The latest version of the super-popular Evoque — more than 520,000 standard versions have been sold since its launch in 2011 — is not in the same, super-high price segment as the other vehicles featured here. But we include it because it’s the first luxury SUV on the market to feature a convertible roof. On paper, the result is an automobile that offers a far less appealing proposition than its hardtop relatives because it can carry fewer people, has a far smaller trunk, weighs more and costs more. But the fact that it is undeniably cool, looks great and drives really well makes it undeniably covetable. And its four-wheel-drive capability means it retains a modicum of practicality as a workhorse for towing boat trailers and so on. It can wade in half a meter of water and climb a 45-degree incline. It’ll likely be the hottest car on the slipway.
The Lamborghini Urus is possibly the most anticipated newcomer to the high-end SUV sector — and the one with the longest gestation period. The Urus concept was first unveiled in 2012, yet the real thing won’t hit the streets until 2018. But when it does, prepare to be impressed. Lamborghini says it will uphold the sporting heritage of the marque by being both the most powerful and the fastest SUV on the planet, meaning it’s set to touch 200 mph. It will achieve speed through the use of the first-ever turbocharged engine to appear in a Lamborghini. The four-liter, V8 unit promises to be considerably more efficient than the V10 and V12 engines, which power the two sports cars in the current range. The firm expects to sell up to 3,000 examples of the Urus in the first year, which will mean doubling the current production. It will not, however, be Lamborghini’s first foray into the off-road world. Back in 1986, it launched the LM002, which combined the 444-horsepower V12 engine of the Countach with Humvee looks, a premium interior and a price tag of $120,000. Just 301 were made.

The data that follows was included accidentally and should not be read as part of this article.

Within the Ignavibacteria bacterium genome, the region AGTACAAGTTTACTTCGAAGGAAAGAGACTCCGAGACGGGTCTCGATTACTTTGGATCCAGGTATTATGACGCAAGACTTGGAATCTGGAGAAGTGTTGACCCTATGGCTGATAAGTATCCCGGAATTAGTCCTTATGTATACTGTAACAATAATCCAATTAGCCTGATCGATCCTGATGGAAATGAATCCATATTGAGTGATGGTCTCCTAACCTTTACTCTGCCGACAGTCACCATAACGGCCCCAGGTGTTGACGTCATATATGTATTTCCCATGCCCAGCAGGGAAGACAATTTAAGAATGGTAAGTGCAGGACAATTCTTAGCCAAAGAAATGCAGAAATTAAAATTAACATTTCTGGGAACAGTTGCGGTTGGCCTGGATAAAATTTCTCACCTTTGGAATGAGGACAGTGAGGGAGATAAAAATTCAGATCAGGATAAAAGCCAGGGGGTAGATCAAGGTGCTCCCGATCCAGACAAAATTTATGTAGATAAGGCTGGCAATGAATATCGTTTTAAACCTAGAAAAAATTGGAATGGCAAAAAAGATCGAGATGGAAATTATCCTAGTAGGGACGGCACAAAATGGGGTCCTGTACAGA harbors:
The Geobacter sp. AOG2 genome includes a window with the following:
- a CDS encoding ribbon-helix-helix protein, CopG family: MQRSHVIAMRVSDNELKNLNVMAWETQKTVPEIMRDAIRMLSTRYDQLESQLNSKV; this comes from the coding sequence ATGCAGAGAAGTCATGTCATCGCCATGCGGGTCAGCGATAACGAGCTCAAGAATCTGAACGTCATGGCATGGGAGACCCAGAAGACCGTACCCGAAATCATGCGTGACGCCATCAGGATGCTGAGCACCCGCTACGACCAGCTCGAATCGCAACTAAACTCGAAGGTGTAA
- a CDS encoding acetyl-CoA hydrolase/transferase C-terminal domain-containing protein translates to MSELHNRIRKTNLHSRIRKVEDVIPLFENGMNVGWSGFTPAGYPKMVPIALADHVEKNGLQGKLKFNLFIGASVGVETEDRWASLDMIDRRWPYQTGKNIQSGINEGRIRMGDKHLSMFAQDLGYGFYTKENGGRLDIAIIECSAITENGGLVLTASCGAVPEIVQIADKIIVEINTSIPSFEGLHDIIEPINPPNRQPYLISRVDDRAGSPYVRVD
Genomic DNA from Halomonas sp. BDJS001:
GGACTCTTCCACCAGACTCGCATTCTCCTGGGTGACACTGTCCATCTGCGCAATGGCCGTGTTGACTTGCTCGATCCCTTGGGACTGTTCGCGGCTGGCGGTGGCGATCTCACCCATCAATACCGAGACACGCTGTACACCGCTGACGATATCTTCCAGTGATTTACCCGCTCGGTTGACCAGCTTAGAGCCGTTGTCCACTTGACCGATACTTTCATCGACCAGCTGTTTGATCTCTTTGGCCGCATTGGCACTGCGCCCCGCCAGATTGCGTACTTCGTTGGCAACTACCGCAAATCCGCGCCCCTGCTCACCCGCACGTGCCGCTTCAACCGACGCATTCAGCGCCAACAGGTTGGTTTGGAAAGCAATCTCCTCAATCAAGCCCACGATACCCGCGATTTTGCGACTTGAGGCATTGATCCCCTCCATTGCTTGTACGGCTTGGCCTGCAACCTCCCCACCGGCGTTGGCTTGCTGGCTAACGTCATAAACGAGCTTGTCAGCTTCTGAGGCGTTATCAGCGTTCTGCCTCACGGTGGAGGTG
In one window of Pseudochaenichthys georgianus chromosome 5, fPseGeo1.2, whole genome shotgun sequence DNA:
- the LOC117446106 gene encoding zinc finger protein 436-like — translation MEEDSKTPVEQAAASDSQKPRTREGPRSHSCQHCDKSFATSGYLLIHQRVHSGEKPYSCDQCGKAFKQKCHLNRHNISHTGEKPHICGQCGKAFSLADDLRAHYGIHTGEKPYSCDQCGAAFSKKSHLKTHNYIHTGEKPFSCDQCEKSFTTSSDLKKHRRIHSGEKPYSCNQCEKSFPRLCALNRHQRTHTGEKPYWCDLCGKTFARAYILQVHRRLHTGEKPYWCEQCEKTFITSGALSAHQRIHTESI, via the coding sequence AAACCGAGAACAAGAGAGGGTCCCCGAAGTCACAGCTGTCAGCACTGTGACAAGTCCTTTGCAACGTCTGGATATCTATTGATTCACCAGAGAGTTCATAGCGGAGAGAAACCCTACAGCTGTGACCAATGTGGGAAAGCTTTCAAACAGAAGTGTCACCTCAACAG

Bentley may have got there first, but Rolls-Royce promises its “super premium” SUV will offer more of everything when it goes on sale next year. Codenamed “Cullinan” after the largest gem-quality diamond ever mined, it is expected to uphold the marque’s reputation for providing ride comfort of “magic carpet” quality both on the road and off it. “Effortless everywhere” is the phrase being used to describe the performance of what Rolls-Royce is calling a “high-sided, all-terrain vehicle,” which spy shots suggest is based on a shortened version of the Phantom’s aluminum space-frame chassis. It likely will be powered by the Phantom’s 6.8-liter, V12 engine, but also could be made available with a hybrid electric powertrain (which currently is under development). The Cullinan will undoubtedly offer the most sumptuous interior of any SUV on the market, and also will be the only one to feature the rearward-opening doors used on other Rolls-Royce models. But with all that, it is likely to be the most expensive — fully optioned examples are predicted to tip the scales at almost $1 million.